Hebrews 9:27 reminds us that "it is appointed for men to die once, but after this the judgment" (NKJV). We will be held accountable for what we do with our lives.
Argentine revival leader Claudio Freidzon says a three-year recession in his nation brought spiritual renewal
An Argentine revival leader whose church doubled in size after a financial collapse in his nation believes the American church could see revival in the midst of the current economic recession.
Claudio Freidzon, pastor of Rey de Reyes church in Buenos Aires, says a three-year recession in Argentina brought an unparalleled time of spiritual renewal as believers learned to trust God, not money.
He believes that despite the financial turmoil in the U.S.—or perhaps because of it—the American church has an opportunity to see a similar renewal. “We’ve seen here that after every crisis we have a great breakthrough in the spiritual realm,” Freidzon told Charisma.
During the Argentine recession from 1999 to 2002, the peso plummeted in value, resulting in runs on banks as anxious citizens tried to withdraw their money before the decline grew worse. When the government imposed stringent rules to save the banks in 2001, violent protests broke out in the streets.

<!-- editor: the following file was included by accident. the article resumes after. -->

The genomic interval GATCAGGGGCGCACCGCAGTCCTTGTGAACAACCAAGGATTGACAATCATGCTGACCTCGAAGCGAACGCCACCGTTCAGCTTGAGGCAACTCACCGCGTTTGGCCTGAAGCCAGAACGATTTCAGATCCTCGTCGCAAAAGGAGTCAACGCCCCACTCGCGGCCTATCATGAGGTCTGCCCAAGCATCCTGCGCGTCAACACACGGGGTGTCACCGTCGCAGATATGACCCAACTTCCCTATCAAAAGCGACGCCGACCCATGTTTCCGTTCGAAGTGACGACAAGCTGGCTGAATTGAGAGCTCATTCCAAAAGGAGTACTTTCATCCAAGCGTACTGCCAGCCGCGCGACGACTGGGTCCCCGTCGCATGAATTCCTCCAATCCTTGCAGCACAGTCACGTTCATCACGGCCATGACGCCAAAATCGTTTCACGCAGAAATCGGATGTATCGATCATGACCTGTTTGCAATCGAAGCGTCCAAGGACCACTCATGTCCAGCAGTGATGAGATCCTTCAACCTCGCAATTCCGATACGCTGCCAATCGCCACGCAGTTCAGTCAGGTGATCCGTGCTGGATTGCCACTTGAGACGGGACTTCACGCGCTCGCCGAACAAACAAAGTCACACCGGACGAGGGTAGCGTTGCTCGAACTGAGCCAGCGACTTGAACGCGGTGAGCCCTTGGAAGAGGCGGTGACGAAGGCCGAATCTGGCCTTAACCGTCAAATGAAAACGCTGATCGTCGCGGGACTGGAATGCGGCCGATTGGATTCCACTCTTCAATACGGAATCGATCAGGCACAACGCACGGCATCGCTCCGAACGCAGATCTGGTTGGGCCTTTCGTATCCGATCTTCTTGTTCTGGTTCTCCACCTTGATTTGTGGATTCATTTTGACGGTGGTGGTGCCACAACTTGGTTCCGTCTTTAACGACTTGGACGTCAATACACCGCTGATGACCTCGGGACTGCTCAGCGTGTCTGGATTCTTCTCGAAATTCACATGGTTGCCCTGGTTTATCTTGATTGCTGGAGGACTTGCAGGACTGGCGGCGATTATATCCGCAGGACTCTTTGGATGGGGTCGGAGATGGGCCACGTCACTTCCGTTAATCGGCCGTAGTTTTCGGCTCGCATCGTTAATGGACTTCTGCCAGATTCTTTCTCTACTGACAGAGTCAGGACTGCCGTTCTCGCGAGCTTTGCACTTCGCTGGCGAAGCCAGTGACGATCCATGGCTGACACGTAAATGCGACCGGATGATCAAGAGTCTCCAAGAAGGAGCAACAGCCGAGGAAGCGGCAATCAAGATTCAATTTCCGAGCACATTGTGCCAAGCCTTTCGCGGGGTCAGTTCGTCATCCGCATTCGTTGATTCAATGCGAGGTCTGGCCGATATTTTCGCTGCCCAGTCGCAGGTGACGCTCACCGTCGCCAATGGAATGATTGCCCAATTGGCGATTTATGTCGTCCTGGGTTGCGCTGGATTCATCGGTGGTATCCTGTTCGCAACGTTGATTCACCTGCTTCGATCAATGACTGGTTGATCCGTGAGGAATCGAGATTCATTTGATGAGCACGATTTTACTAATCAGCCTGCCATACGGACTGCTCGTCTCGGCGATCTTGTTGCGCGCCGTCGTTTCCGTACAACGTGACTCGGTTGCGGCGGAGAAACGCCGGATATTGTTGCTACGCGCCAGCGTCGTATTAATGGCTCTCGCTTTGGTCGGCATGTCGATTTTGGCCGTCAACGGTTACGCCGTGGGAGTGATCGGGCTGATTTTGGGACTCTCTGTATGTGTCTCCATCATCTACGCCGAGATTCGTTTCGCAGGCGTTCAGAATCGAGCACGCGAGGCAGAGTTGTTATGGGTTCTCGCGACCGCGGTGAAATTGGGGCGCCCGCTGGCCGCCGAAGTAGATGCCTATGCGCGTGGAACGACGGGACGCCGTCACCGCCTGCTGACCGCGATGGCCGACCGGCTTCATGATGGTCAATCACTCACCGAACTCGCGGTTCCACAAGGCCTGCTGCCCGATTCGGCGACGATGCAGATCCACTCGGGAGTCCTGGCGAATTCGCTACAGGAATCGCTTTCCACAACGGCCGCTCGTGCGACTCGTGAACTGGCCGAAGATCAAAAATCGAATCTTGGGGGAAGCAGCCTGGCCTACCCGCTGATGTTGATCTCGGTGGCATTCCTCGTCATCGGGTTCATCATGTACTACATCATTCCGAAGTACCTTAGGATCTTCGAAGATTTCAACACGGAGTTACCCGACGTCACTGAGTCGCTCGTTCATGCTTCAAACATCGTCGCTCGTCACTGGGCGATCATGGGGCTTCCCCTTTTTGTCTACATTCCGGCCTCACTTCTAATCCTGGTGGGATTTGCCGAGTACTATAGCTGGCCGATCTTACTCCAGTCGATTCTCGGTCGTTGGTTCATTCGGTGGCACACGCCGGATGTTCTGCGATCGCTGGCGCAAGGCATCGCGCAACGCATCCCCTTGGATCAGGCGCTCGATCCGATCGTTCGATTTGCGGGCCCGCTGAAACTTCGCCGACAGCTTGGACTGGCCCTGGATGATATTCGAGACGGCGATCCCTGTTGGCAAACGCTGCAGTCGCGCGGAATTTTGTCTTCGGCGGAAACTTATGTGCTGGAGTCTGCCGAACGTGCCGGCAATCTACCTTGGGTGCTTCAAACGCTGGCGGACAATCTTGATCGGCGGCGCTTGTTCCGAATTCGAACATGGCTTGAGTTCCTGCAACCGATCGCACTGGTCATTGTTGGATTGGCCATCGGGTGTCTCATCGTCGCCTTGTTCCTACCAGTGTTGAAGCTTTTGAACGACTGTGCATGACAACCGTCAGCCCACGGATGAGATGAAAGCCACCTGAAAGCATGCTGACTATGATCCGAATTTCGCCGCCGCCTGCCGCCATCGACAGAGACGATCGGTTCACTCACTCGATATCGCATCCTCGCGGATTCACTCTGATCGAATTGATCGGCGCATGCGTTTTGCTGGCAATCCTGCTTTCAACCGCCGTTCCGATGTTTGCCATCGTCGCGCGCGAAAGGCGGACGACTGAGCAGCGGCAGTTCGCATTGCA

Freidzon, who was a leader in a 1990s revival that saw thousands come to Christ at evangelistic events held across Argentina, said his church saw declines in church giving because of the crisis, but ramped up its outreach efforts nonetheless. Rey de Reyes offered medical and dental clinics throughout Buenos Aires, and assisted with job searches and construction projects, among other efforts.
Before the economic collapse, Freidzon’s church drew roughly 12,000 people each week. But today, he said, Rey de Reyes has more than 25,000 members and hosts seven worship services every Saturday and Sunday—“all of them packed.”
Now, seven years since the economy began to stabilize, Freidzon’s church is seeking to transfer its influence into politics. The church hopes to open a Christian university that will train youth for both secular and ministry work.
“I realize the importance of having born-again people in high levels,” Freidzon said. “I believe we are going to prepare the next Christian president of Argentina.”